The third issue is how stakeholders should calibrate their interactions with modern machine learning researchers. We consider how current fashions in machine learning create a narrative pull that participants in technical and policy discussions should be aware of, so that they can compensate for it.
We identify several technically tractable but currently unfashionable options for improving AI alignment.
A cognitive architecture is a set of interconnected building blocks which create a cognitive process, where a cognitive process is one that uses observations to decide on actions. It is common in AI research to apply the cognitive architecture framing to the analysis of both human and machine minds. In the paper, I extend this framing by considering how companies and governments also use cognitive architectures to make decisions.
I also consider how many modern social contracts encode extensive demands on the behavior of governments and companies, to make these large and powerful synthetic intelligences more human-aligned. Many of these demands can be interpreted as demands on the design of the cognitive architectures that governments and companies are allowed to use for decision making, in pursuit of their goals.
I show how we can take such demands and also apply them to the design of cognitive architectures used by powerful AIs. In fact, this is the pattern of policy making already used in AI fairness. I show in the paper how it can be extended beyond fairness.
Using the lens of cognitive architectures to move beyond pure reward maximization
In the broad alignment debate, and also in the AGI debate on this forum, the most common mental model of a reinforcement learner is as follows. A reinforcement learner is a black box containing a mind which aims to maximize a reward, a box which also happens to have some sensors and actuators attached.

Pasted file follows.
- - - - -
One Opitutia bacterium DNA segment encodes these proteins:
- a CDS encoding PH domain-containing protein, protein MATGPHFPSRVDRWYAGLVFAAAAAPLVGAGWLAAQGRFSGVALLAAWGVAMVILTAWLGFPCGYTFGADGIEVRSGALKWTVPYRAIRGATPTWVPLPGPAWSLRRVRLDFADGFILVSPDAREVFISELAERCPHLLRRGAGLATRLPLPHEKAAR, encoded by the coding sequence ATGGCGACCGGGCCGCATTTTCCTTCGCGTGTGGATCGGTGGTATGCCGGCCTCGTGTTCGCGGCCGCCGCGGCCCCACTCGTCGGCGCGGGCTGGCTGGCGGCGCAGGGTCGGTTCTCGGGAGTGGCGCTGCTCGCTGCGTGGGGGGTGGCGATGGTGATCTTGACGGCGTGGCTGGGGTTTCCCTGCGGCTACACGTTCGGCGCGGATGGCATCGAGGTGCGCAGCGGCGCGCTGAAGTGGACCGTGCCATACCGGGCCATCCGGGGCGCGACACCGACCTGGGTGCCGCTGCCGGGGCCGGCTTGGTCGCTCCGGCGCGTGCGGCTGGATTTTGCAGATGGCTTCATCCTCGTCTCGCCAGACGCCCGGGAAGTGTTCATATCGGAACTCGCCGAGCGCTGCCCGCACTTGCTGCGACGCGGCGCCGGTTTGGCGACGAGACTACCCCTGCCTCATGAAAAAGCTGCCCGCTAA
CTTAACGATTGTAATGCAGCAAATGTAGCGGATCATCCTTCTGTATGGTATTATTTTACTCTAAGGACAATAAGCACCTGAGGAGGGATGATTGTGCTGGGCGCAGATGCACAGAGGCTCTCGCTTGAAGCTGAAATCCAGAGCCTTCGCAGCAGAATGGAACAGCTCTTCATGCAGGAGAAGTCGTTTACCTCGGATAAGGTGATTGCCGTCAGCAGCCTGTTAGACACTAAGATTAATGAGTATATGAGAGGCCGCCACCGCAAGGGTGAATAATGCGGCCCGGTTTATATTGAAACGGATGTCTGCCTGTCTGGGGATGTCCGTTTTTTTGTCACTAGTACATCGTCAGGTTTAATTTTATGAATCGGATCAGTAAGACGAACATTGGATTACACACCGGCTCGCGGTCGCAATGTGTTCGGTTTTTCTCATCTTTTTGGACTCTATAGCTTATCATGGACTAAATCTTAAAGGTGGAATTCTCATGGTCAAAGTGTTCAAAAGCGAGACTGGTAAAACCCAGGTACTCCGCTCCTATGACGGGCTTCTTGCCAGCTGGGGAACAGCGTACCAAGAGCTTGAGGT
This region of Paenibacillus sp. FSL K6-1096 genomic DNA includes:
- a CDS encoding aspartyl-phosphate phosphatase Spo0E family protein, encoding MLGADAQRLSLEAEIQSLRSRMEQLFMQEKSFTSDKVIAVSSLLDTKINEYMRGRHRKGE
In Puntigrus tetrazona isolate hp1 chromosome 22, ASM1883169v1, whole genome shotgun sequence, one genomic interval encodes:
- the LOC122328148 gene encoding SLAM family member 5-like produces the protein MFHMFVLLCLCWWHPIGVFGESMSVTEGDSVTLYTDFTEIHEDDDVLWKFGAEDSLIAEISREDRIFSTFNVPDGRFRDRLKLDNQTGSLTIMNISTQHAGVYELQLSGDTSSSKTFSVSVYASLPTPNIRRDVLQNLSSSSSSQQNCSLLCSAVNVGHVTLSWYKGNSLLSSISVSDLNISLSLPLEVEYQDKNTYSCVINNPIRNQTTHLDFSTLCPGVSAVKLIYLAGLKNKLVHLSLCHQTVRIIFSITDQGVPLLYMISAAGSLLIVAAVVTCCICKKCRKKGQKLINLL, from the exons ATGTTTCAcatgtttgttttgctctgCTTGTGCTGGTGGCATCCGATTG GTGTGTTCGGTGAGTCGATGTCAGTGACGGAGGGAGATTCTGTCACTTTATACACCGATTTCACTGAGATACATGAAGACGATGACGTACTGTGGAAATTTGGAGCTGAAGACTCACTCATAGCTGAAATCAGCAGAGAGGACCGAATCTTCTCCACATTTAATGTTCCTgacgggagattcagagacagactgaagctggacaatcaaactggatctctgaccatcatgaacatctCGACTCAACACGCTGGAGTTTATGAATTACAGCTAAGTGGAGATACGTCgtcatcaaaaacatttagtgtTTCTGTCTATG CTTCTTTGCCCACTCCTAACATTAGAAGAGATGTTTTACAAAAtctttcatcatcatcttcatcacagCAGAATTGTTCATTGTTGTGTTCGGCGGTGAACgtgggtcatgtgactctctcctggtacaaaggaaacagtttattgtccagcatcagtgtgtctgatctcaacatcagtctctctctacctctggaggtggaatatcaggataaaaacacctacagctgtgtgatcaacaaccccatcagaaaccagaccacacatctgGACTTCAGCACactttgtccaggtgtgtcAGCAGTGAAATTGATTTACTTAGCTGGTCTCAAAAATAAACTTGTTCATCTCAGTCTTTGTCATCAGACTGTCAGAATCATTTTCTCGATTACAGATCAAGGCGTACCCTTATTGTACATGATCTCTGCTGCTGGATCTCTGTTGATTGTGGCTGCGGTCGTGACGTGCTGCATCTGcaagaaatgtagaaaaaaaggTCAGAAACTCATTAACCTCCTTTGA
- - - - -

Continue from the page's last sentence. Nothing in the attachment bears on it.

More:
In the paper, I go inside of this black box. I show that there is a cognitive architecture inside which has many distinct and legible individual building blocks. I picture the mind of a generic reinforcement learner like this:
This picture has many moving parts, which we might all consider tweaking, if we want to turn a powerful reinforcement learner into a more human-aligned powerful reinforcement learner. One important tweak I consider is to add these extra green building blocks:
Progress on the alignment problem
In the paper, I show how this idea of demanding the use of a 'specifically incorrect predictive world model' inside the AI can be applied to many types of alignment. It can be used to reason about and resolve:
short-term AI alignment problems, like computational fairness
medium-term AI alignment problems, like ensuring that market-facing reinforcement learners do not game the market too much
long-term alignment problems, like making an AGI ignore the existence of its stop button, and the existence of other built-in safety mechanisms.
Overall, the broad applicability of this 'specifically incorrect world model' concept has made me more optimistic about the tractability of long-term alignment, both at a technical and at a policy level.
Discussions on this forum often treat AGI alignment as something unique, as something which will require the invention of entirely new paradigms to solve. The claim that AGI alignment is 'pre-paradigmatic' encodes the assumption that there is a huge technical and policy-making gap between the problems of short-term alignment and the problems of long-term alignment. I do not see this gap, I see a broad continuum.
Alignment research is not a sub-field of modern ML research
This brings me to another paradigm, another basic assumption often encoded in posts appearing on this forum. This is the assumption that AI alignment research is, or must urgently become, a sub-field of modern ML research. In the paper, I examine in detail why this is a bad idea.
To make an analogy with the industrial revolution: treating the impact of ML on society as an ML research problem makes about as much sense as treating the impact of the stream engine on society as a steam engine engineering problem.
I argue that a better way forward is to declare that many of the problems in AI alignment are broad political and systems engineering problems, not ML research problems. I argue that it is both ineffective and unkind to expect that modern ML researchers should lead every charge in the alignment debate.
Intended audience of the paper
I wrote this paper to be accessible to all readers from a general, multi-disciplinary but academic-level audience. I do assume however that the reader has some basic familiarity with the technical and political problems discussed in the alignment literature.
The latest version of the paper is here.